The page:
Brian Bernard Johnson
- 391Wallaby Number
In 1953 renowned rugby writer Eddie Kann wrote of Brian Johnson: ‘Unquestionably the greatest lock forward Rugby Union has produced since the war’. A peerless cover-defender of exceptional pace and a deadly front-on tackler, Johnson was a backrower of the highest quality who shone during his short international career of the early to mid-1950s.
Born at Coffs Harbour on the northern coast of New South Wales, Johnson was also the younger brother of Paul (Wallaby #329). Little is known of Johnson’s early years however the family did move to Sydney before the end of the war where Brian was educated at Christian Brothers High School, St Mary’s Cathedral.
Johnson was a newcomer to the Gordon club in 1949. He made his First grade debut in the opening round against Eastwood, ‘played brilliantly’ and scored a try. In that year’s final, Johnson buried Easts fly half and future Wallaby Murray Tate all afternoon to lead Gordon into the decider against University, which they won 12-3, to claim the club’s first ever premiership. Two years later Johnson was chosen for the annual North v. South, ‘Blow’ Ide Memorial Match, otherwise known as the trial for New South Wales selection. Keith Cross started at No.8 in each of the four interstate clashes however in the final match Johnson came in for the great Col Windon at flanker.In 1952, Johnson’s form was so compelling that he was selected to make his Test debut, out of position at blindside flanker, against Fiji. His covering tackles on giant winger Jo Levula were described as ‘never to be forgotten’. He then toured New Zealand and despite having missed several rounds of Shute Shield due to his Wallaby commitments still managed to win the Fairfax Cup as the Sunday Herald’s Best and Fairest player. The following season he was one of the first picked to tour South Africa only to be inexplicably left out of the first Test team as the selectors opted for size to combat the giant Springbok pack. That tactic proved disastrous and Australia were humbled 3-25. Two weeks later, and with Johnson recalled at No.8, the Wallabies won 18-14 to inflict South Africa’s first defeat since 1938. Johnson played ‘the game of his life’, despite having to move out to the right wing following an injury to captain John Solomon, and Australia recorded what was called its ‘greatest victory in the history of Rugby Union football.’ Following the series Springbok captain Hennie Muller selected Johnson, alongside Eddie Stapleton, as the only Australians in his World XV, chosen from internationals against whom he played.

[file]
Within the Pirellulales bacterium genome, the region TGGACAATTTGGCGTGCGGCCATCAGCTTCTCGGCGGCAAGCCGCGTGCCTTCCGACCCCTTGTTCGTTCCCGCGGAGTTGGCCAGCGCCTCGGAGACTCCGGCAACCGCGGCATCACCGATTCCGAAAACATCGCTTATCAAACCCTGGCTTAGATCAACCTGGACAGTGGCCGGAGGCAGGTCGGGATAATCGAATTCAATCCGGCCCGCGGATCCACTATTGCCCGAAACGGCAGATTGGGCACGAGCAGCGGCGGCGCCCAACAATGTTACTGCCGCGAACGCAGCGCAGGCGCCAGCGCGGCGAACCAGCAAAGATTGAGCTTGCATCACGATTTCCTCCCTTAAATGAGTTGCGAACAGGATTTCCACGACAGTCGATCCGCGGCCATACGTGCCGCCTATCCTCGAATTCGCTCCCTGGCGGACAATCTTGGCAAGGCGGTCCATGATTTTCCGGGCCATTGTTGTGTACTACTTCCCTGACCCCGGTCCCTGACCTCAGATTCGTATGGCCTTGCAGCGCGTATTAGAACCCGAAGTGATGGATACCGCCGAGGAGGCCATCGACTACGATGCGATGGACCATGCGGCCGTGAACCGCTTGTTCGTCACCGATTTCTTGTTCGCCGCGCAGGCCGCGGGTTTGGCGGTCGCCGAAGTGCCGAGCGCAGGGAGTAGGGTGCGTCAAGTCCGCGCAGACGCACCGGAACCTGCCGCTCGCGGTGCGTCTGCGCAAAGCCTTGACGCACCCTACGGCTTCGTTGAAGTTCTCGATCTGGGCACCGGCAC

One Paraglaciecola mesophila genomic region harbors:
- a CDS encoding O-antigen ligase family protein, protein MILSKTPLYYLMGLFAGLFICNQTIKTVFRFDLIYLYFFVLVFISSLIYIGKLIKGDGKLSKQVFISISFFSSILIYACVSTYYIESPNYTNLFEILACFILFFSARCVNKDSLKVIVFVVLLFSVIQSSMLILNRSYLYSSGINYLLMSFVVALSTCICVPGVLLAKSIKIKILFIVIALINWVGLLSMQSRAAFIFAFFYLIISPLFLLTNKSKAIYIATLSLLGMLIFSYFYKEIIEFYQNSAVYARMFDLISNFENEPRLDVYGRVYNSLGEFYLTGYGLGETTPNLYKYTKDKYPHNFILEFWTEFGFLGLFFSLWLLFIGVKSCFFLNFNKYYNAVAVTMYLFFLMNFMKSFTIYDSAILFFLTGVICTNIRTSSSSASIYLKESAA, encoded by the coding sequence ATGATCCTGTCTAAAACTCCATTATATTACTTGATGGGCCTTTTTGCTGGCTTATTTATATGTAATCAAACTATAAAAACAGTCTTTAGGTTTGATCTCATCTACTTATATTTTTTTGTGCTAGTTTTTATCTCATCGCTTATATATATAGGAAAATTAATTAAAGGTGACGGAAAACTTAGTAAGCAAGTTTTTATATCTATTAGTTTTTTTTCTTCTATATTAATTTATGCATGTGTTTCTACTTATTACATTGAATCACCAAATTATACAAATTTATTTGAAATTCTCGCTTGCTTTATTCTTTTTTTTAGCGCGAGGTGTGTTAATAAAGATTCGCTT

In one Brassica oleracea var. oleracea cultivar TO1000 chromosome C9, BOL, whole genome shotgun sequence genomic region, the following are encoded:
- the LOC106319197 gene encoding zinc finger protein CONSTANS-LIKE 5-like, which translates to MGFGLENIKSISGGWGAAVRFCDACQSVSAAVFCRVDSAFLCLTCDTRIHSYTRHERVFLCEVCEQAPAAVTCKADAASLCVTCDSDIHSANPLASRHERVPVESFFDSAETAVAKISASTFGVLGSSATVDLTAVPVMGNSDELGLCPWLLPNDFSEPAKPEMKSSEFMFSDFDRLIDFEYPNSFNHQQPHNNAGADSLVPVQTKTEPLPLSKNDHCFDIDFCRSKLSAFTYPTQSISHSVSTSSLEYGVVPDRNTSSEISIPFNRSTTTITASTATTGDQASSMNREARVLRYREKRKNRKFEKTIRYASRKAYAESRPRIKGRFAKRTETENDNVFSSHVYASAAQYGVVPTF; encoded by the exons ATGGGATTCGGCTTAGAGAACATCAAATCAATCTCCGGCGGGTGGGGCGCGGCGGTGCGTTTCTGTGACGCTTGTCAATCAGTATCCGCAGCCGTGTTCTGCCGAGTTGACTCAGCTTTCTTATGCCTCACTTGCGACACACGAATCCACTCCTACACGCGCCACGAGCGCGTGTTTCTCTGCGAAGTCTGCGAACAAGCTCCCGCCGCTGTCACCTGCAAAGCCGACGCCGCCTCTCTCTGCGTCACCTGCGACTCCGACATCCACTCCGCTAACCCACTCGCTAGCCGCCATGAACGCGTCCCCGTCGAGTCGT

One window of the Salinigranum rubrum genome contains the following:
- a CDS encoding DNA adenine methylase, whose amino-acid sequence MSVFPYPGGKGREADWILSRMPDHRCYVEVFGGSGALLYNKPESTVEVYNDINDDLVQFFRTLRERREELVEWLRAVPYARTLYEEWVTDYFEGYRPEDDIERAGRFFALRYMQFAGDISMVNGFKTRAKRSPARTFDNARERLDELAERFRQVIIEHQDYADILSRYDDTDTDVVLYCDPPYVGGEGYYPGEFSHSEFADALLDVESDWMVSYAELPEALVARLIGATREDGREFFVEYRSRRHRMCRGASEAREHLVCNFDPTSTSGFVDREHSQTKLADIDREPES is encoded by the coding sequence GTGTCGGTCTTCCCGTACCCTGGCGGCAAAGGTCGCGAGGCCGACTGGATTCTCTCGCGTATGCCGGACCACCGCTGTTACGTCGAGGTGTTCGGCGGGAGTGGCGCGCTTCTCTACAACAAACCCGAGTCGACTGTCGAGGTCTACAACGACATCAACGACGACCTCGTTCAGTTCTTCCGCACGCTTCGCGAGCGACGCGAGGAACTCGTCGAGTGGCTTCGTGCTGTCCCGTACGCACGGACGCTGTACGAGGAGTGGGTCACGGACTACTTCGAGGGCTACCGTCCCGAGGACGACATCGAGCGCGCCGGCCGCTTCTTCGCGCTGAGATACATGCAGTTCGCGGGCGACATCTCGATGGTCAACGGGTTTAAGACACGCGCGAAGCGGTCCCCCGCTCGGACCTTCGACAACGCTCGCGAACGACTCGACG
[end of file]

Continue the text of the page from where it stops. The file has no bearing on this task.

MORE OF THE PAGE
In 1954, Johnson tore a ligament in his left knee playing for Gordon against University and was unavailable for the two Test home series against Fiji. Johnson returned to club football only to re-injure the knee and was then advised to sit out the remainder of the season. A year later Johnson played his final two Tests on the 1955 tour of New Zealand before he gave the game away and headed to New Guinea to run a coffee plantation but tragically lost his life in an unfortunate accident aged just 36 years.
Brian Johnson played nine Tests for Australia in a four-year international career.
Johnson won his first Test cap on the side of scrum in combination with Col Windon and ‘Slaggy’ Miller in the 1st Test, 15-9 victory over Fiji in Sydney. He scored his first Test try in that match to become the 35th Wallaby to score a try on debut. Two weeks later Johnson retained his place, along with both Windon and Miller, for the second Test of the series. Johnson was also capped in both Tests of the tour to New Zealand, the first at No.8 and the second on the flank. In the opening Test at Lancaster Park he returned after being carried from the field with a concussion to play a major part in Australia’s triumphant 14-9 victory.
Johnson started at No.8 in the final three Tests of the four international tour of South Africa. In the second Test of the series Australia fought back from a 3-14 deficit in the final half hour to record a famous win. Johnson, who had moved from the back of the scrum to the wing after captain John Solomon was injured, scored the Wallabies’ third try after he confused the great Springbok fullback Johnny Buchler with his extraordinary change of pace.
Johnson was overlooked for the two Test home series against Fiji as he recovered from a torn ligament in his left knee.
In what was his final season of international rugby Johnson earned caps in the opening two Tests of the tour to New Zealand before he was a ‘shock omission’ for the victorious 8-3, 3rd Test at Eden Park. In a decision that puzzled fans, especially after the backrow ‘had played splendidly in both the first and second Tests’, ‘Mac Hughes’ shifted to No.8 and Keith Cross was promoted to flanker.